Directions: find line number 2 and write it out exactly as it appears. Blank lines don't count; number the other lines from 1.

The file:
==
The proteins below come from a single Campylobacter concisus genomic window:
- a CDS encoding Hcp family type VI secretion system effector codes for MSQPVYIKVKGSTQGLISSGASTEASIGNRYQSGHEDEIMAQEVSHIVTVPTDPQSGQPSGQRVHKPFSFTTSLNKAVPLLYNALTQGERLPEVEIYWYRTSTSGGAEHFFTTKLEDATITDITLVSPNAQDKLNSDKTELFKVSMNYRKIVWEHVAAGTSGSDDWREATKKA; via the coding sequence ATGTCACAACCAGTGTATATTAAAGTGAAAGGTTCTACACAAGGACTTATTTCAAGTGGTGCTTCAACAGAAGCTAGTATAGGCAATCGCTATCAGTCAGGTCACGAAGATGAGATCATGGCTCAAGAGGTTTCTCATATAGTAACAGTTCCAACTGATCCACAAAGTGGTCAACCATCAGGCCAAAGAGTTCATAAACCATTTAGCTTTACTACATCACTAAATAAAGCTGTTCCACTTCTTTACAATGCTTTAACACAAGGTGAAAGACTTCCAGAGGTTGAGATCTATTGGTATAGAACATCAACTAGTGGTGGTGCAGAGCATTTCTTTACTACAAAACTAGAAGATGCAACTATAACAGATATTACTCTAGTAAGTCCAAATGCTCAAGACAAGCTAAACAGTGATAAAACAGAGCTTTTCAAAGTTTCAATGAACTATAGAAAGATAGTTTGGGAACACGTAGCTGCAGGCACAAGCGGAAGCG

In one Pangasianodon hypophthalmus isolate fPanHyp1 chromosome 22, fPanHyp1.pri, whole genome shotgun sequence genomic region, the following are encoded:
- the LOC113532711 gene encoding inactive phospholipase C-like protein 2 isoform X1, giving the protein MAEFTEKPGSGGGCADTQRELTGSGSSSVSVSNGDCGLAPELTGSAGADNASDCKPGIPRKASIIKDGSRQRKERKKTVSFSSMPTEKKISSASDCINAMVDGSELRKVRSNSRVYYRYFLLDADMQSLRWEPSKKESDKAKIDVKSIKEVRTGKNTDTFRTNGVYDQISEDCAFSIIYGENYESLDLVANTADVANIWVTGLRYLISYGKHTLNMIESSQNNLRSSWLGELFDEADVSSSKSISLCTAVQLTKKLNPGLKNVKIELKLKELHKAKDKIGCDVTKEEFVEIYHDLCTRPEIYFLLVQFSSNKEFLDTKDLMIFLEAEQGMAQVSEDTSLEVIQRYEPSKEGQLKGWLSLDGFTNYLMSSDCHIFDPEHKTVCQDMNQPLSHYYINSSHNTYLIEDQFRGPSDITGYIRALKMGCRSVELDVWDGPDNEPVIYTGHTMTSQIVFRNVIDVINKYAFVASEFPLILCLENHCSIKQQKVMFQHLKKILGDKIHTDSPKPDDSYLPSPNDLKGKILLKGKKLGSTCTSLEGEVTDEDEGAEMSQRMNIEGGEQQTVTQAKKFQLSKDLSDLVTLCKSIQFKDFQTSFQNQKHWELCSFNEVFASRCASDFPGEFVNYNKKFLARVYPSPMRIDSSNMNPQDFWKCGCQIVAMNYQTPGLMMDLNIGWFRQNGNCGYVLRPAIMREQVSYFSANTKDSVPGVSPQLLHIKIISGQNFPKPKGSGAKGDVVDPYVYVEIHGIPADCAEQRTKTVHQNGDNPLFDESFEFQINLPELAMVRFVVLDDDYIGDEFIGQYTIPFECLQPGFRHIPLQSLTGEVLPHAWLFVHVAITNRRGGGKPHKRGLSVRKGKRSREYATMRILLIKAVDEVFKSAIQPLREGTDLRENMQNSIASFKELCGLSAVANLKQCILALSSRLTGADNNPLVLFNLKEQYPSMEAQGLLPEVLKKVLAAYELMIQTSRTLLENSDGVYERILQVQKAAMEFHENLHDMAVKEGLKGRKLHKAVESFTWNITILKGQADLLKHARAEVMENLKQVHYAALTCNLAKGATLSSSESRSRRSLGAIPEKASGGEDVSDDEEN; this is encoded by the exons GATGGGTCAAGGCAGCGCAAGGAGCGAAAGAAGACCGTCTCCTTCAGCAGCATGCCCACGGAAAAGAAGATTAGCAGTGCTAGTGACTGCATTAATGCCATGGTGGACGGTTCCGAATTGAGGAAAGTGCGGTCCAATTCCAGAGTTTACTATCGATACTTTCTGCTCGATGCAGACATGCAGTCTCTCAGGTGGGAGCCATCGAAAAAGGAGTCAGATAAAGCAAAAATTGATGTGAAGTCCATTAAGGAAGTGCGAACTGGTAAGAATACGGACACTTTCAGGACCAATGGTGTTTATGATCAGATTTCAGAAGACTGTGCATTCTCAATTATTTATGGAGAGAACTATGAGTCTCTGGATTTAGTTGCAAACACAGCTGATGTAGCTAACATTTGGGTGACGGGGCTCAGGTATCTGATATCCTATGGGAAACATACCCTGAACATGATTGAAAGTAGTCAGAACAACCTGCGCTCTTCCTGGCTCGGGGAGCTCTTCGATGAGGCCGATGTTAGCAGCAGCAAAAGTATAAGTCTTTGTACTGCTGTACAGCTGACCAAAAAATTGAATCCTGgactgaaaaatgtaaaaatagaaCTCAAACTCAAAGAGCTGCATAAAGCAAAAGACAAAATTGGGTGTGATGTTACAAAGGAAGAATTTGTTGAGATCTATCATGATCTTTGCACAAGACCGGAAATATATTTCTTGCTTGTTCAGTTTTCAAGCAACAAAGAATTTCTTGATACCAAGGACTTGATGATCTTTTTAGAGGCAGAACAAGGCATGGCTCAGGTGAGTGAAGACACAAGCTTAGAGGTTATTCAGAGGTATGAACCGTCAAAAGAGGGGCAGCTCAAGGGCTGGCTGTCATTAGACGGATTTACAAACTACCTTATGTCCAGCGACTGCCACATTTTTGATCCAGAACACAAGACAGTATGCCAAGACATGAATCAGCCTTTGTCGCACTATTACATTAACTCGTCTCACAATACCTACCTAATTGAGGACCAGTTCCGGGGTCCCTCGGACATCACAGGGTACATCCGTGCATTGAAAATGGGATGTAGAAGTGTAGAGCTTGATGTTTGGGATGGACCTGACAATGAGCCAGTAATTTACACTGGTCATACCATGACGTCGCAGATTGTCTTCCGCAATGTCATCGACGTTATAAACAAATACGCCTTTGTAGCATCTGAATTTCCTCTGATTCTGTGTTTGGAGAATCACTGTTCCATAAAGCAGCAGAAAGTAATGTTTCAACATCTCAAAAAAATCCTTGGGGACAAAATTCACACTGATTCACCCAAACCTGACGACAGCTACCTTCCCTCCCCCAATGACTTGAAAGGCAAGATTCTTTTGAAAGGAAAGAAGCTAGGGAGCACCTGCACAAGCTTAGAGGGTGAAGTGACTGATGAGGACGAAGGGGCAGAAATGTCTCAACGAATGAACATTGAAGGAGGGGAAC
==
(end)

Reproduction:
- a CDS encoding Hcp family type VI secretion system effector codes for MSQPVYIKVKGSTQGLISSGASTEASIGNRYQSGHEDEIMAQEVSHIVTVPTDPQSGQPSGQRVHKPFSFTTSLNKAVPLLYNALTQGERLPEVEIYWYRTSTSGGAEHFFTTKLEDATITDITLVSPNAQDKLNSDKTELFKVSMNYRKIVWEHVAAGTSGSDDWREATKKA; via the coding sequence ATGTCACAACCAGTGTATATTAAAGTGAAAGGTTCTACACAAGGACTTATTTCAAGTGGTGCTTCAACAGAAGCTAGTATAGGCAATCGCTATCAGTCAGGTCACGAAGATGAGATCATGGCTCAAGAGGTTTCTCATATAGTAACAGTTCCAACTGATCCACAAAGTGGTCAACCATCAGGCCAAAGAGTTCATAAACCATTTAGCTTTACTACATCACTAAATAAAGCTGTTCCACTTCTTTACAATGCTTTAACACAAGGTGAAAGACTTCCAGAGGTTGAGATCTATTGGTATAGAACATCAACTAGTGGTGGTGCAGAGCATTTCTTTACTACAAAACTAGAAGATGCAACTATAACAGATATTACTCTAGTAAGTCCAAATGCTCAAGACAAGCTAAACAGTGATAAAACAGAGCTTTTCAAAGTTTCAATGAACTATAGAAAGATAGTTTGGGAACACGTAGCTGCAGGCACAAGCGGAAGCG